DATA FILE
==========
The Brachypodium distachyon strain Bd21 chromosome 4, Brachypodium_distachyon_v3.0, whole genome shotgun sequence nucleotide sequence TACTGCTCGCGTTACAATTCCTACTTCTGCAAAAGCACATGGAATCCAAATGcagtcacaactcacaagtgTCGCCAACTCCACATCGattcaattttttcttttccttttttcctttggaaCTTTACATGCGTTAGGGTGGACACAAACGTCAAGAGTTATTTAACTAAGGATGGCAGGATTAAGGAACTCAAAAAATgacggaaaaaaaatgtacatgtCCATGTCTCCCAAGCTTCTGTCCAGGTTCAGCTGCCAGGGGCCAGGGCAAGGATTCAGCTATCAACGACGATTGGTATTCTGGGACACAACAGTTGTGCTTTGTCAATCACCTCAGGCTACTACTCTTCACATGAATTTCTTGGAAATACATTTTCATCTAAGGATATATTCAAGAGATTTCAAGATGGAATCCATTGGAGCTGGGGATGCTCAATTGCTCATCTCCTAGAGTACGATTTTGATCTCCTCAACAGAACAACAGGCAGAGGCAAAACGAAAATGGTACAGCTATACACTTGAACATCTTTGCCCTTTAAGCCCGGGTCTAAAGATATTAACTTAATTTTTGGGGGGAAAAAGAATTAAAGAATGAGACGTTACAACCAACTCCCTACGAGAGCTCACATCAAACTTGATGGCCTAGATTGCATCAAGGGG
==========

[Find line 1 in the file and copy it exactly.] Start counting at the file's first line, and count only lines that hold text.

The Brachypodium distachyon strain Bd21 chromosome 4, Brachypodium_distachyon_v3.0, whole genome shotgun sequence nucleotide sequence TACTGCTCGCGTTACAATTCCTACTTCTGCAAAAGCACATGGAATCCAAATGcagtcacaactcacaagtgTCGCCAACTCCACATCGattcaattttttcttttccttttttcctttggaaCTTTACATGCGTTAGGGTGGACACAAACGTCAAGAGTTATTTAACTAAGGATGGCAGGATTAAGGAACTCAAAAAATgacggaaaaaaaatgtacatgtCCATGTCTCCCAAGCTTCTGTCCAGGTTCAGCTGCCAGGGGCCAGGGCAAGGATTCAGCTATCAACGACGATTGGTATTCTGGGACACAACAGTTGTGCTTTGTCAATCACCTCAGGCTACTACTCTTCACATGAATTTCTTGGAAATACATTTTCATCTAAGGATATATTCAAGAGATTTCAAGATGGAATCCATTGGAGCTGGGGATGCTCAATTGCTCATCTCCTAGAGTACGATTTTGATCTCCTCAACAGAACAACAGGCAGAGGCAAAACGAAAATGGTACAGCTATACACTTGAACATCTTTGCCCTTTAAGCCCGGGTCTAAAGATATTAACTTAATTTTTGGGGGGAAAAAGAATTAAAGAATGAGACGTTACAACCAACTCCCTACGAGAGCTCACATCAAACTTGATGGCCTAGATTGCATCAAGGGG